This ORIGINAL watercolor and ink painting is on Arches paper, 10″ x 14″ and $240 unframed.
A double-mat and mahogany frame makes it a total of $279 and shipping adds just a bit more depending on your zone or if you take the frame. This is the original painting, NOT a print.
Email us for details.

Thanks for reading this week.
Larry Eifert

Click here to see this post on the blog page, along with all the other posts.

Click here to go to our main website – packed with jigsaw puzzles, prints, interpretive portfolios and lots of other stuff.

Click here to check out what Nancy’s currently working on with her photography. There’s some great new flower images from  her garden.

Road Trip – The Big Easy

St Charles Street Car – New Orleans

We could have ridden this all day long! First operated in 1833, New Orlean’s St Charles Street Car Line runs from Canal Street near the “Quarter” all he way out past Uptown, the Garden District and Magazine Street. When it gets to the end, the conductor simply turns all the seats around, goes to the other end of the car and off it goes in the other direction. For most of the way, the line goes down a grand oak-shaded boulevard with grass under the tracks and branches brushing the car’s top. The driver is loud and verbal, yelling out the names of streets and how “they’s lots of really stupid people, you know”.  One time he picked up a rider but said: “Don’t you dare think I’ll stop here again. Next time, you march yourself down to the next stop”. He was yelling, and they have to yell, because the trucks (yes, train car wheels are called trucks) are screeching and grinding into turns that thousands upon thousands of other wheels have rolled on, and the brass and hardwood construction isn’t what it used to be (but we think it’s better than it used to be). All the windows open fully, so you can hang  out and watch the stately homes going by – no guard rails, no ADA compliant, just great experiences without the Nanny State reeling you in.

And, to finish the story, the neighborhood street car dumps you in the French Quarter where you can buy a hand grenade to finish up with. It’s simply one of the great rides in America, and it’s only a buck and a quarter. Oh, and a hand grenade? It’s a frozen fruit slushy with pineapple and lime … and four shots of Everclear. Don’t know what Everclear is? It’s 185 proof pure grain alcohol, the French Quarter’s most powerful drink (outside of paint remover).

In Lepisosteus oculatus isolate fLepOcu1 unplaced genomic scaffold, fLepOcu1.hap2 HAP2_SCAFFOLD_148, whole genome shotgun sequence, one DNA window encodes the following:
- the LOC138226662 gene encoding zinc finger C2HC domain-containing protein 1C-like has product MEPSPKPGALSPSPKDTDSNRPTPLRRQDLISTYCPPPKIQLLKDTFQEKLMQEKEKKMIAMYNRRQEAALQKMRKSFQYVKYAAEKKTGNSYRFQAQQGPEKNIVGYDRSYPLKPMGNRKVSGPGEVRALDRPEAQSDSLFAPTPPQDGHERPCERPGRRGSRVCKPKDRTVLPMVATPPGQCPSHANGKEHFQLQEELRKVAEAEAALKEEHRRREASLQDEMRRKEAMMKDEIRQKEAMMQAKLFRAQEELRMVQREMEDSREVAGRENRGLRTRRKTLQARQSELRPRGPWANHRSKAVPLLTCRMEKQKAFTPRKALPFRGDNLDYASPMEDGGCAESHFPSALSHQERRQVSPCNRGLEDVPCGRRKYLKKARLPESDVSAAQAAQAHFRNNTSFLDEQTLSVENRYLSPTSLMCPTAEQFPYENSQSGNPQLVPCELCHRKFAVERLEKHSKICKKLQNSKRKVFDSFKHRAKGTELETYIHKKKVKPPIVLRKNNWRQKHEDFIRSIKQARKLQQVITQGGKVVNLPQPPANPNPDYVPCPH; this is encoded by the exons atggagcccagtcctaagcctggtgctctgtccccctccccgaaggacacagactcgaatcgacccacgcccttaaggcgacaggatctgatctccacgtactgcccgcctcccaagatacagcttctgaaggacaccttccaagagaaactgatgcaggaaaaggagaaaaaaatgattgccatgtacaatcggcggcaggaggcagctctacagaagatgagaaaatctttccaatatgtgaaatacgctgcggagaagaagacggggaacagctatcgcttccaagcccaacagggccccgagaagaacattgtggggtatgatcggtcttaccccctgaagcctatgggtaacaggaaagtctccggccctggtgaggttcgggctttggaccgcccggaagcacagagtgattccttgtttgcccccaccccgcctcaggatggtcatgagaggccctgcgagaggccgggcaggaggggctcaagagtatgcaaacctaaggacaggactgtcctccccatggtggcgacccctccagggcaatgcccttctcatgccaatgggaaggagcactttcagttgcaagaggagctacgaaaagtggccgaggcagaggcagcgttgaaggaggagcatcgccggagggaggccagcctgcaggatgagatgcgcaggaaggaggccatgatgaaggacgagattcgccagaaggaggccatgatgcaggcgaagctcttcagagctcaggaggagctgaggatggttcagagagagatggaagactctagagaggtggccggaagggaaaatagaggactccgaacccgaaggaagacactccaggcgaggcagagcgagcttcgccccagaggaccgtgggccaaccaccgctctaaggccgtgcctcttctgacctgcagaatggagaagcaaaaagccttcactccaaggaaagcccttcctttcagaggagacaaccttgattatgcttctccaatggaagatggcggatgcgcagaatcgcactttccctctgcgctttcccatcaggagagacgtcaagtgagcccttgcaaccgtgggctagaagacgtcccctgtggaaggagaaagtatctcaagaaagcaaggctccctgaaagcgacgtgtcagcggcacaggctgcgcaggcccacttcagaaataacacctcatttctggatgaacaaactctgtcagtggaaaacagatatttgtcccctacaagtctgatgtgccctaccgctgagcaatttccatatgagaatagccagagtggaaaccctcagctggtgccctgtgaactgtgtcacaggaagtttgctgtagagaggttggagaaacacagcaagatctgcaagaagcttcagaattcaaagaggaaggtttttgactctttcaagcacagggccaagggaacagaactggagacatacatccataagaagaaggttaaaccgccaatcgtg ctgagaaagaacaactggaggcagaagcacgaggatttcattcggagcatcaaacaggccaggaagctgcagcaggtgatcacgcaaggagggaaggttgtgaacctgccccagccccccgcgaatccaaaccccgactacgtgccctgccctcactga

So that was the good news. The bad: It is just heart breaking to see Katrina’s footprint, the ruined and abandoned stately old houses in the Seventh and Ninth Wards. We camped in an RV park in the Seventh and each morning going into downtown on the shuttle we’d pass blocks of century-old smashed up homes, which is tragic, but I’d say 80% are now coming back to life. And they aren’t just replacing them with plastic sheetrock wonders you see across America, but they’re carefully putting the old ladies back together. Most of the old oaks are still here too, unlike my town of Port Townsend where they seem to hate an old tree. Here’s they’re treating the big trees like injured old-timers, which of course they are. “Hell of a job, Brownie” is the phrase that kept going through my head, that insane Bush statement that things were just dandy in the Big Easy after the hurricane passed. It might have been a big hurricane, but it was a man-made disaster because we didn’t maintain the levees properly.

If you get a chance, I’d recommend a little vacation to this amazing city on the Mississippi. It’s worth the effort to help retain a truly special place that belongs to all of us.

Larry Eifert

Click here to go to our main website – packed with jigsaw puzzles, prints, interpretive portfolios and lots of other stuff.

Admiralty Head Lighthouse


It’s a traditional landscape this week!

The other day, while we were waiting for the Port Townsend – Keystone ferry on Whitbey Island, we walked over to take a few snaps of the nearby old Fort Casey batteries and this great old lighthouse. The lighthouse actually predates the surrounding fort by decades, having initially been built in 1861. It has to be one of most interesting lights on the West Coast with a sort-of Spanish look to it (although it was designed by a German). I really should have painted it looking seaward, because across the channel the Olympics, Point Wilson Light and Port Townsend create a vast and beautiful panorama, but I’ll leave that for another painting. Maybe a bigger canvas!

I’ve also been working on some larger “park” murals recently but have really enjoyed these smaller efforts on canvas. I’ll keep at it for awhile – it seems you all like them too.
This ORIGINAL painting is varnished acrylic on linen canvas, 9″ x 12″ and $140 unframed.
The gold frame makes it a total of $180 and shipping adds just a bit more depending on your zone or if you take the frame. This is the original painting, NOT a print.
Email us for details.

To check availability of the other small originals I’ve blogged about the past few weeks, check the blog here.

Thanks for reading this week.
Larry Eifert

Click here to go to our main website – packed with jigsaw puzzles, prints and other stuff.

Click here to check out what Nancy’s currently doing.